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Michael Sam slams anti-LGBT law in home state of Missouri

By Ben Kelly

NFL player Michael Sam has hit out against the “extremely harmful” anti-LGBT bill which could come into law in his home state of Missouri.

The current Attitude cover star spoke with great affection about Missouri, saying, “I consider it a home. It’s where I learned some of my first lessons about hard work, fairness and inclusion. But today, I’m deeply concerned for its future.”

He warned against the proposed SJR 39 bill, which would amend the state’s constitution to allow businesses to legally refuse to provide service to same-sex couples. It’s an issue which has cropped up across the more conservative, religious U.S. states, and was also the central point of the long running ‘gay cake row’ in Belfast.

“This so-called ‘religious liberty’ bill is just another way to undermine the dignity of LGBT people and their families,” Sam has said, as he also acknowledging similar bills creeping up in states like Indiana, Georgia and North Carolina.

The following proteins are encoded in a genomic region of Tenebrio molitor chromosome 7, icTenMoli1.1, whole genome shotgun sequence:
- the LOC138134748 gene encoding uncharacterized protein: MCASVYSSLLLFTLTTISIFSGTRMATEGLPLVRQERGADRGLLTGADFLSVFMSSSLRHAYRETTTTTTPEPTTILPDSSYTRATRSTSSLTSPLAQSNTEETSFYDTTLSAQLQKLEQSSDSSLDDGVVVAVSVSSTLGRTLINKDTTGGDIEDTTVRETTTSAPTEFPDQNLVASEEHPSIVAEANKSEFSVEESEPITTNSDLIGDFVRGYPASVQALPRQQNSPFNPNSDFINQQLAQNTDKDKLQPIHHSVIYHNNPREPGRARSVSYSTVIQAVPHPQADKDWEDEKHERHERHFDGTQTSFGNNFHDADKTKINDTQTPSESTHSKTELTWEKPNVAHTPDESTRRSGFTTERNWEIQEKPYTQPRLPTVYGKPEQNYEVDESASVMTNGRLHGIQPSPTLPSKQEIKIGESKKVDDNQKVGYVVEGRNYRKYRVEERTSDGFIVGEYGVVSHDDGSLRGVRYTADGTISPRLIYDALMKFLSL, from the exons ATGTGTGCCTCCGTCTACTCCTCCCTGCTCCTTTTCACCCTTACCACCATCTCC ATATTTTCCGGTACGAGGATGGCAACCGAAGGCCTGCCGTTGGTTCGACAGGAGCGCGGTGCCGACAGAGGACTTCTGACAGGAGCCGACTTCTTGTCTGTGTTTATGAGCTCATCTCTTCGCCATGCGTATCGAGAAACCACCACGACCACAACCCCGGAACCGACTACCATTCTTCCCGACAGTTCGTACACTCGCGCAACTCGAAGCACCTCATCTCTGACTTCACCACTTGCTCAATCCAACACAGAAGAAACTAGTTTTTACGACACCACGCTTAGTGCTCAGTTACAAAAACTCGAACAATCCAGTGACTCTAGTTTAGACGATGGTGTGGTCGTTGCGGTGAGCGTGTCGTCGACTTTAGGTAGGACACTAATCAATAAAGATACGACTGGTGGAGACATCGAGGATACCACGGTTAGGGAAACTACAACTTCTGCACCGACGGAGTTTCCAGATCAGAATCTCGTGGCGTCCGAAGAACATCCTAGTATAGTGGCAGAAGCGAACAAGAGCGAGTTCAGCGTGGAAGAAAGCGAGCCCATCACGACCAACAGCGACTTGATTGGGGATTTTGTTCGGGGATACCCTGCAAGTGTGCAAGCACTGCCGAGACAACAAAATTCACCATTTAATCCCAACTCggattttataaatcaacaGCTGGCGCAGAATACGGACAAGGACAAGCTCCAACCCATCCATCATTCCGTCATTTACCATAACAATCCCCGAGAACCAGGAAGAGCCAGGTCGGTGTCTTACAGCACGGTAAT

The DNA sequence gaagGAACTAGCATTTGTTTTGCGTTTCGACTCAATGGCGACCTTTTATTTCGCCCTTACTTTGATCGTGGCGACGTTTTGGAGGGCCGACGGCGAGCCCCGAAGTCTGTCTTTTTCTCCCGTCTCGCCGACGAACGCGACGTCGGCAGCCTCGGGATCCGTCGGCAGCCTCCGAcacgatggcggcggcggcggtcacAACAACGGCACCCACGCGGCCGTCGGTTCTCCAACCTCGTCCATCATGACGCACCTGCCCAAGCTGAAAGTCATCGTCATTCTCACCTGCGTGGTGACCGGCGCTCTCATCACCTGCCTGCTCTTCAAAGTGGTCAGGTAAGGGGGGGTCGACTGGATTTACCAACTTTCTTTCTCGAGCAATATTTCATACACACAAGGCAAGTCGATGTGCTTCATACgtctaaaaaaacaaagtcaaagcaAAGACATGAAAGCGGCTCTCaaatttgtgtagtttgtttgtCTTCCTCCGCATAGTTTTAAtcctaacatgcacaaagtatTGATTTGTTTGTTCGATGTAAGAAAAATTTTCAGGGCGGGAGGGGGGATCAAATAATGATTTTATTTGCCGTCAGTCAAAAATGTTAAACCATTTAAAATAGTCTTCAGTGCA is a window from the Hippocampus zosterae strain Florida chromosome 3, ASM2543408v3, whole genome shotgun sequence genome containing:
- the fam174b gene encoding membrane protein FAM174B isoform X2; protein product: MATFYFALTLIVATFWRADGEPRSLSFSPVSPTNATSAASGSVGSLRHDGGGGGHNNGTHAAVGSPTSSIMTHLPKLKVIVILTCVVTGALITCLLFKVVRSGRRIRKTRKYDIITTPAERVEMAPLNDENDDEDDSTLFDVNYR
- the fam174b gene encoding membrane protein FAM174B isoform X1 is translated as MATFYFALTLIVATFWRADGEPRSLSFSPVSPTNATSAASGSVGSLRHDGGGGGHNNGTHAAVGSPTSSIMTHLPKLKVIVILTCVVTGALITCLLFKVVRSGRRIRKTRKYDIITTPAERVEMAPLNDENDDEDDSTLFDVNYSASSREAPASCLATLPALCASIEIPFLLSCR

Writing in the Columbia Tribune, Sam made his appeal as a Christian, and as an athlete, saying he was brought up to “treat every person, every team, every competitor with respect.”

He added, “SJR 39 flies in the face of the values of sport and of fair-minded Missourians. In this great state, we all should be treated fairly and equally.”


The proposed legislation would be put to the voters, potentially at the same time as the presidential election in November, and would ensure that the state does not penalise any organisation who have a “sincere religious belief concerning marriage between two persons of the same sex.”

This loosely defined bill could see LGBT people refused basic services and even the purchase of goods, with the law supporting this discrimination.

In the current issue of Attitude, Michael Sam also speaks about his landmark position as the first gay man to be drafted by the NFL, and of the racism he has experienced in the gay community.

He also stood by his decision to come out, after he saw the positive impact it had on others.

“People kill themselves because they can’t handle that pressure and that stress. It’s very sad,” he said. “If by me living my life, I can save someone, I would do it again.”

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